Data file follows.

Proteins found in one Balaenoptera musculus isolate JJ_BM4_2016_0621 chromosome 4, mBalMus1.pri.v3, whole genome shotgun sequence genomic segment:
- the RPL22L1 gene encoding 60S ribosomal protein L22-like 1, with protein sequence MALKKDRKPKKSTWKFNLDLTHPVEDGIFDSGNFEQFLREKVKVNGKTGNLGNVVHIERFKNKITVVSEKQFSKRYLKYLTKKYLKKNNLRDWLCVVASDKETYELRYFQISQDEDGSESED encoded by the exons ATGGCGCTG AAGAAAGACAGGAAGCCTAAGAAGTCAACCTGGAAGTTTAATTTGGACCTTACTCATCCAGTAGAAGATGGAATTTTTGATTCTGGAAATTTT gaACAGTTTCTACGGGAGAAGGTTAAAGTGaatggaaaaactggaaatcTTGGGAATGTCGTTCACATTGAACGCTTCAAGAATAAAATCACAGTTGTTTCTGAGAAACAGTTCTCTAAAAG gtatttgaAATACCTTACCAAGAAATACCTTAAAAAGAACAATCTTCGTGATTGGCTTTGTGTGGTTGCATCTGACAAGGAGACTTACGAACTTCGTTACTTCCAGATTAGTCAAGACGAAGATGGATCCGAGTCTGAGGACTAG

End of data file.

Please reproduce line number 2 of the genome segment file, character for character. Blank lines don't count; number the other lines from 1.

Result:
- the RPL22L1 gene encoding 60S ribosomal protein L22-like 1, with protein sequence MALKKDRKPKKSTWKFNLDLTHPVEDGIFDSGNFEQFLREKVKVNGKTGNLGNVVHIERFKNKITVVSEKQFSKRYLKYLTKKYLKKNNLRDWLCVVASDKETYELRYFQISQDEDGSESED encoded by the exons ATGGCGCTG AAGAAAGACAGGAAGCCTAAGAAGTCAACCTGGAAGTTTAATTTGGACCTTACTCATCCAGTAGAAGATGGAATTTTTGATTCTGGAAATTTT gaACAGTTTCTACGGGAGAAGGTTAAAGTGaatggaaaaactggaaatcTTGGGAATGTCGTTCACATTGAACGCTTCAAGAATAAAATCACAGTTGTTTCTGAGAAACAGTTCTCTAAAAG gtatttgaAATACCTTACCAAGAAATACCTTAAAAAGAACAATCTTCGTGATTGGCTTTGTGTGGTTGCATCTGACAAGGAGACTTACGAACTTCGTTACTTCCAGATTAGTCAAGACGAAGATGGATCCGAGTCTGAGGACTAG